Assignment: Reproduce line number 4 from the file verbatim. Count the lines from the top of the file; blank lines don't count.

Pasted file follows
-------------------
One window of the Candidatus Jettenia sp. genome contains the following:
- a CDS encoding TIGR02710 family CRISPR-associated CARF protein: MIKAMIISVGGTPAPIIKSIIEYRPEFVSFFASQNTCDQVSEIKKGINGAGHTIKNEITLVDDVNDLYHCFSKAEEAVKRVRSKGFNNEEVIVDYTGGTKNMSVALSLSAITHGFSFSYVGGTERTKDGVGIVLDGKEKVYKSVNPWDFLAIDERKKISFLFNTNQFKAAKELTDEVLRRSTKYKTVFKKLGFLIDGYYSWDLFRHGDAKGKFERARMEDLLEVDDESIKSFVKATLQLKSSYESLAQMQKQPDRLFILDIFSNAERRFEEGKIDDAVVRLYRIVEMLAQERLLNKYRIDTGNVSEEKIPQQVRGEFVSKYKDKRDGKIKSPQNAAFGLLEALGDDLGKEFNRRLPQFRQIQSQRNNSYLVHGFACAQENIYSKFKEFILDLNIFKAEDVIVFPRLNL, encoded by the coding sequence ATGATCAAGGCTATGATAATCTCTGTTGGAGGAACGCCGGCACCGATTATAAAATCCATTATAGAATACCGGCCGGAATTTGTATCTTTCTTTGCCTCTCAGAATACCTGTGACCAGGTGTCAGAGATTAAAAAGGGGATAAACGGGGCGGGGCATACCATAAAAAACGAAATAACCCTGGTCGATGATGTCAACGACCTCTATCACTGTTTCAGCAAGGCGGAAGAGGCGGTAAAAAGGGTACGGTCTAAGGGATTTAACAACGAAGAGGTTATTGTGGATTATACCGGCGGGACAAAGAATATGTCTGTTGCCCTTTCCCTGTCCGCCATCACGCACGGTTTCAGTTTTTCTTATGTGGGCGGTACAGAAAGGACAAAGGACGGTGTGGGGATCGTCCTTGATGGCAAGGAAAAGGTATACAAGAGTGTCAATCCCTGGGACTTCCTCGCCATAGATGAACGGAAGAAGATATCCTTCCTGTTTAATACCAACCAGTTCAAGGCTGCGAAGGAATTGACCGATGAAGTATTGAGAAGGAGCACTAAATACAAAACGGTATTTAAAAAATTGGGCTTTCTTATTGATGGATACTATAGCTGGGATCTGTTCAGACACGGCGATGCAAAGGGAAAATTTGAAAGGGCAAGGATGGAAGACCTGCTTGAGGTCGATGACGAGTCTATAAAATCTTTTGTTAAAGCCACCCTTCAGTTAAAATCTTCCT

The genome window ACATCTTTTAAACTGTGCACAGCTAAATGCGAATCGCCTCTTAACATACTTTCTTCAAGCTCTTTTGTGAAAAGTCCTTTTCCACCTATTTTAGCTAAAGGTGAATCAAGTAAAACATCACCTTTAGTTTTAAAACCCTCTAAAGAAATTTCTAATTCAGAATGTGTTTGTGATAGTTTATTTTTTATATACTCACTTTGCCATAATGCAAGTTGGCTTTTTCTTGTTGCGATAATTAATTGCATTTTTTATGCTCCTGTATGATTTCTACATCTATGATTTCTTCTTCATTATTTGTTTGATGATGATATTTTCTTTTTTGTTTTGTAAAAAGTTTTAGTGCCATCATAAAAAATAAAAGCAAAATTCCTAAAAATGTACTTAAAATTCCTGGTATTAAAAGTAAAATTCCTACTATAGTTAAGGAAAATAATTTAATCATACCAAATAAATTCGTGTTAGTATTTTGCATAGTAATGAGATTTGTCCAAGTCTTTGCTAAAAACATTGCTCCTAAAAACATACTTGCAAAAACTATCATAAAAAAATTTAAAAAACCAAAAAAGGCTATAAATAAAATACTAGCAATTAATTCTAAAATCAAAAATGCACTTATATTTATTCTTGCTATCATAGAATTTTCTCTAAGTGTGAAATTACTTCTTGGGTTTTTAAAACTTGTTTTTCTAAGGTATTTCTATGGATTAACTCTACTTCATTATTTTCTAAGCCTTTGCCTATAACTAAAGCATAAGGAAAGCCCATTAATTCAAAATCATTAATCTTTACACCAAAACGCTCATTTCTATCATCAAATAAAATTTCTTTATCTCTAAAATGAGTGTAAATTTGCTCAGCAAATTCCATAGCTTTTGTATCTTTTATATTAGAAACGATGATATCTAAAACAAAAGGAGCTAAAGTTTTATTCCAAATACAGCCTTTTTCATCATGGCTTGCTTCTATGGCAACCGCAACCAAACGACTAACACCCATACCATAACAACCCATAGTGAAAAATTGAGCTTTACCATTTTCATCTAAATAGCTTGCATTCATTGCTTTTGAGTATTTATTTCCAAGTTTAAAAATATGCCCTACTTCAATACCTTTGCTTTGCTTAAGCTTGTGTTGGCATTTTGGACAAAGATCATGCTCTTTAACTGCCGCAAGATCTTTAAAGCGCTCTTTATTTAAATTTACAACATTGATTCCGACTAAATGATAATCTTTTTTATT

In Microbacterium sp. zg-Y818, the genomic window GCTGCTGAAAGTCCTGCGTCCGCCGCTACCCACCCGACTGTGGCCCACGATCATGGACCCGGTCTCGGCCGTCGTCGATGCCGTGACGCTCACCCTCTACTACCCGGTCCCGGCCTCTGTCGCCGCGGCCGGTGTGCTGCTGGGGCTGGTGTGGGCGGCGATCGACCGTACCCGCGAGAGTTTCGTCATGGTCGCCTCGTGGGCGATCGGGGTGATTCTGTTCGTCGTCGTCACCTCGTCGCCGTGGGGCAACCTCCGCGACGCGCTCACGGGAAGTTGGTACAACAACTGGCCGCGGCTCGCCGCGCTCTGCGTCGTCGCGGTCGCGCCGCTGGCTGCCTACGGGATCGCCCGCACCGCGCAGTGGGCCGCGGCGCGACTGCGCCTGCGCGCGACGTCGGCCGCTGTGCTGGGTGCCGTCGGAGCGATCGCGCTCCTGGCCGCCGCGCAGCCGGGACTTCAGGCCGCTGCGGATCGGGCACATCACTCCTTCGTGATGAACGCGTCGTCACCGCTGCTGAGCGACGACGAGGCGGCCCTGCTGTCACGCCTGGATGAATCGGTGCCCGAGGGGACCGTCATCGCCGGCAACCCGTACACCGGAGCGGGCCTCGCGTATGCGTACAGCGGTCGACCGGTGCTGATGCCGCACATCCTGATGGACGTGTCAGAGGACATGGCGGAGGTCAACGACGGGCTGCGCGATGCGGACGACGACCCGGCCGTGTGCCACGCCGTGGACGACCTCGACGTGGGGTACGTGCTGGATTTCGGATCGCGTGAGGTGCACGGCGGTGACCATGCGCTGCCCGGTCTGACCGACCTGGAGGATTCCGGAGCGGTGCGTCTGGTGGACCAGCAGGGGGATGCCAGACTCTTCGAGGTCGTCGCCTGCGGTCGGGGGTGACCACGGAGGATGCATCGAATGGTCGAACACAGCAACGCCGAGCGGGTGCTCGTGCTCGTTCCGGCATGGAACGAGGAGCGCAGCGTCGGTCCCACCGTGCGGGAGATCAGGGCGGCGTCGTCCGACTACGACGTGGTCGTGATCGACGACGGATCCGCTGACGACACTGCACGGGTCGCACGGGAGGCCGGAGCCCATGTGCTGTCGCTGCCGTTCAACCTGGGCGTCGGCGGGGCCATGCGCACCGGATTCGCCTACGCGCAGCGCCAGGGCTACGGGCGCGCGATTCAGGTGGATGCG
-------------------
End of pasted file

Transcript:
In Microbacterium sp. zg-Y818, the genomic window GCTGCTGAAAGTCCTGCGTCCGCCGCTACCCACCCGACTGTGGCCCACGATCATGGACCCGGTCTCGGCCGTCGTCGATGCCGTGACGCTCACCCTCTACTACCCGGTCCCGGCCTCTGTCGCCGCGGCCGGTGTGCTGCTGGGGCTGGTGTGGGCGGCGATCGACCGTACCCGCGAGAGTTTCGTCATGGTCGCCTCGTGGGCGATCGGGGTGATTCTGTTCGTCGTCGTCACCTCGTCGCCGTGGGGCAACCTCCGCGACGCGCTCACGGGAAGTTGGTACAACAACTGGCCGCGGCTCGCCGCGCTCTGCGTCGTCGCGGTCGCGCCGCTGGCTGCCTACGGGATCGCCCGCACCGCGCAGTGGGCCGCGGCGCGACTGCGCCTGCGCGCGACGTCGGCCGCTGTGCTGGGTGCCGTCGGAGCGATCGCGCTCCTGGCCGCCGCGCAGCCGGGACTTCAGGCCGCTGCGGATCGGGCACATCACTCCTTCGTGATGAACGCGTCGTCACCGCTGCTGAGCGACGACGAGGCGGCCCTGCTGTCACGCCTGGATGAATCGGTGCCCGAGGGGACCGTCATCGCCGGCAACCCGTACACCGGAGCGGGCCTCGCGTATGCGTACAGCGGTCGACCGGTGCTGATGCCGCACATCCTGATGGACGTGTCAGAGGACATGGCGGAGGTCAACGACGGGCTGCGCGATGCGGACGACGACCCGGCCGTGTGCCACGCCGTGGACGACCTCGACGTGGGGTACGTGCTGGATTTCGGATCGCGTGAGGTGCACGGCGGTGACCATGCGCTGCCCGGTCTGACCGACCTGGAGGATTCCGGAGCGGTGCGTCTGGTGGACCAGCAGGGGGATGCCAGACTCTTCGAGGTCGTCGCCTGCGGTCGGGGGTGACCACGGAGGATGCATCGAATGGTCGAACACAGCAACGCCGAGCGGGTGCTCGTGCTCGTTCCGGCATGGAACGAGGAGCGCAGCGTCGGTCCCACCGTGCGGGAGATCAGGGCGGCGTCGTCCGACTACGACGTGGTCGTGATCGACGACGGATCCGCTGACGACACTGCACGGGTCGCACGGGAGGCCGGAGCCCATGTGCTGTCGCTGCCGTTCAACCTGGGCGTCGGCGGGGCCATGCGCACCGGATTCGCCTACGCGCAGCGCCAGGGCTACGGGCGCGCGATTCAGGTGGATGCG